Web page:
Persephone Birthday

Best of P-Mag: Opals: The Wet Rock

I love everything Ailanthus writes because of her unique combination of brilliance and gentle humor. This post about opals was part of a larger series on gems, and it’s long been one of my favorite articles here. ~Selena

Opals are not your grandmother’s stones. OK, maybe they are, but they are freaks, freaks of geology, I tell you! I mean did you know that they’re not even really minerals – they’re mineraloids. And that’s not everything. To put it simply, John Waters described his work as speaking to, “Minorities who can’t even fit in with their own minorities.” Opals are perfect for John Waters.

Opal jewel, uploaded to wikicommons by user Gryffindor.

Opals seem simple enough; these milky white oval silica stones that sparkle with every color of the rainbow found their way into illustrious company by becoming October’s birthstone. But they’re not quite what they seem. Like I mentioned earlier, opals are not minerals; they’re mineraloids. This means that while they have some properties of minerals, when you get down to their molecules, they do not have the stable, solid structure that makes a mineral a mineral; they are amorphous.

Opals do have some internal structure: the silica that makes up the opal is stacked in tightly packed planes. It’s this structure that gives opals their fire and flashes of color, or play of color, if you want to get technical about it. This play of color is what distinguishes precious opals from common ones (aka “potch” ““ how cool is that word): gemstones know that flashy = fancy.

But for all their pretty colors, opals are fragile stones. They are one of the softest precious stones out there, making them vulnerable to scratches and breaking. The crystal structure (or lack thereof) contributes to the fragility, but opals have another factor weighing in against them: water. See, opals are hydrated silica, meaning that each opal is about 6-10% water. Without proper use and storage, opals can dry out and crack. They can also react very, very badly to freezing temperatures. (Finally! A stone after my own heart”¦wait, I don’t have a heart of stone, I swear.) Opal jewelry must be treated with care, and opals are not ideal stones for everyday wear ““ especially if you plan to wear them on parts of your body (like hands) that might smash into things on a regular basis (looking at you, anything that’s near me when I’m telling a particularly hand-wavy story).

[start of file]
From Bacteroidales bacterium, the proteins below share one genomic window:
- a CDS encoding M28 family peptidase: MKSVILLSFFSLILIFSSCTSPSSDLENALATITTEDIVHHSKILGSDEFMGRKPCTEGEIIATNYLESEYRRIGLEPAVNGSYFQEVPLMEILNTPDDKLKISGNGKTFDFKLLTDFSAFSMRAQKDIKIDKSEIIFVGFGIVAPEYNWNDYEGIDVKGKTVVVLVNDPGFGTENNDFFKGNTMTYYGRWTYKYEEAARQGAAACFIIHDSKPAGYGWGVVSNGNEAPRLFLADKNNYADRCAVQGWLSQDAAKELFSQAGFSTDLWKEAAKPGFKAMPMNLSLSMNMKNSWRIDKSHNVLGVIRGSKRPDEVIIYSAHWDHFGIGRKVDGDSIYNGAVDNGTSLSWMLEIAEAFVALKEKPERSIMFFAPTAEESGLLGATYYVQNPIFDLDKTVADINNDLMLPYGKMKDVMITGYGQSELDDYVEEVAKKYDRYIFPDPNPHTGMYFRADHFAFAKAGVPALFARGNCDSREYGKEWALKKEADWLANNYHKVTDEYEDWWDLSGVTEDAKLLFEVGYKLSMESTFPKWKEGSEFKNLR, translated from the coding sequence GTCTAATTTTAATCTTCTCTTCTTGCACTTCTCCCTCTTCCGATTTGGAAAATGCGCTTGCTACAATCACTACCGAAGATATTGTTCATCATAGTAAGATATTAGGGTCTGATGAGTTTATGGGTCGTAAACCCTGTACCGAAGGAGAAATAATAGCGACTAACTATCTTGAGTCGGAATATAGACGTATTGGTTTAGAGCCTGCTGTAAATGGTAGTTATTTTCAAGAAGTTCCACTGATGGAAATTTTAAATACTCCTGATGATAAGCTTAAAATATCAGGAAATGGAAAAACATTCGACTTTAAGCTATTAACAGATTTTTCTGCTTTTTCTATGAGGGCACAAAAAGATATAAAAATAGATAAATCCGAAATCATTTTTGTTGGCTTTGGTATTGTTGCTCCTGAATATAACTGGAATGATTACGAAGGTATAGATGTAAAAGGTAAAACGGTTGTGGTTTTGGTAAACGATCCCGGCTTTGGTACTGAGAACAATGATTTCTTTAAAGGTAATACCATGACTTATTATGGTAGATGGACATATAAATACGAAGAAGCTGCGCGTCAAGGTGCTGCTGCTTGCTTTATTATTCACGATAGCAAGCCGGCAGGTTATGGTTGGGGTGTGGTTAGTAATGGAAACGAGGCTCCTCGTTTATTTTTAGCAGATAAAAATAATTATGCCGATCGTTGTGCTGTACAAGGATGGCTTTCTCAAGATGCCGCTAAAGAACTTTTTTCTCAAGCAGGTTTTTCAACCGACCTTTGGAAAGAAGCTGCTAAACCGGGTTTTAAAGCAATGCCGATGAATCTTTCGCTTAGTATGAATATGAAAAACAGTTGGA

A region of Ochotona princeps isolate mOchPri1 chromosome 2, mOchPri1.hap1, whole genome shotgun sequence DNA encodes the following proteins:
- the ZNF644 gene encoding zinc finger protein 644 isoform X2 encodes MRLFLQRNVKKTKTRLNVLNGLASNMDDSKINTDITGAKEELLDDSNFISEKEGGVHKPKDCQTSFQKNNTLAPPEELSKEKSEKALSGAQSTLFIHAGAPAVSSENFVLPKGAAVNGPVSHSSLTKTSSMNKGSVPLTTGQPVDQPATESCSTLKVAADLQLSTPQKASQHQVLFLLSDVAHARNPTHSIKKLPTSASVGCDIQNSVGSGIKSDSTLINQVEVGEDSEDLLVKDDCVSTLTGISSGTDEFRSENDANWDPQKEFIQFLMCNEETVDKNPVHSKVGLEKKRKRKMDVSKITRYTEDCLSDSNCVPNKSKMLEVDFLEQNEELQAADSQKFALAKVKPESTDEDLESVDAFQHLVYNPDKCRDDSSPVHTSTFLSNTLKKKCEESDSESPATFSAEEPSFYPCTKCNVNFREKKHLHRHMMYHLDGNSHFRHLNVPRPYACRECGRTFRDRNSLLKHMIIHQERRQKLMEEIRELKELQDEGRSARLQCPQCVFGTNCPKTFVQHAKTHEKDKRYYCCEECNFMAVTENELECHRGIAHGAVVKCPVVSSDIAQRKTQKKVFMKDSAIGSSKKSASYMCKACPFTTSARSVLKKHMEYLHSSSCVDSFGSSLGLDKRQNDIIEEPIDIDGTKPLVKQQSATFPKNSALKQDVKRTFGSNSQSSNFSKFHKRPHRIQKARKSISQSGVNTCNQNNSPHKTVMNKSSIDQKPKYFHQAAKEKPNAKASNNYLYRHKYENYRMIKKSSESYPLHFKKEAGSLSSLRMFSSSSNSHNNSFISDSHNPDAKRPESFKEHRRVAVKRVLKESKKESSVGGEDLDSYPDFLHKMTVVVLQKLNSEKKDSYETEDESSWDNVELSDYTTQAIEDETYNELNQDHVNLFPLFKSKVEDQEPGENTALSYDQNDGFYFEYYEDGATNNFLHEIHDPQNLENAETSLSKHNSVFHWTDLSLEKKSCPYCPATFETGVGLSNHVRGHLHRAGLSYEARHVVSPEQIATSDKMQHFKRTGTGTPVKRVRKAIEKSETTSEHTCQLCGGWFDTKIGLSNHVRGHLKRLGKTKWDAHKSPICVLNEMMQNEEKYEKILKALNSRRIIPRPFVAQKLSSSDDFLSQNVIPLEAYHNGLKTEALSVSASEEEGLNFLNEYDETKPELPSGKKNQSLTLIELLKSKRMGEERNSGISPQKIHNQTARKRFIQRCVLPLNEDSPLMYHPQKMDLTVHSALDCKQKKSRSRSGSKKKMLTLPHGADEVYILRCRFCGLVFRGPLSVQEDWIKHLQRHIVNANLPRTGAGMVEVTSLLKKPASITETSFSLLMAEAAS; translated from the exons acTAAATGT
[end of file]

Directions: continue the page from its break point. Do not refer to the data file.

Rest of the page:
When purchasing an opal, keep the limitations of the soft stone in mind. Also, be aware that opals aren’t always as solidly opal as they seem. In order to emphasize the play of color and the brilliance of the opal, some jewelers will place a layer of opal over a darker rock, like basalt. This is called an “opal doublet.” Sometimes, jewelers will go a step further and place a plastic or clear quartz dome over the opal doublet, making an “opal triplet.” This quartz/plastic dome is intended to protect the opal from damage and is usually only used for poor quality stones.

Boulder opal carved in the shape of a walrus.
Boulder opal carved in the shape of a walrus.

Opals of all quality can form basically anywhere on earth: while 95% (or so) of the world’s opals come from Australia, opals are found all over. Sometimes, the stones are identified by place, but most often, they are identified by color and/or type. Black opals(which aren’t necessarily black, just dark in color) are more rare than white ones. Fire opals are rare, too, but they lack the colorful rainbows and instead are an intense red-orange. They’re all pretty cool, but my absolutely most favorite type of opal is a boulder opal, where you see the veins of opal coursing through a rock. It adds just enough sparkle while reminding me exactly where it came from.

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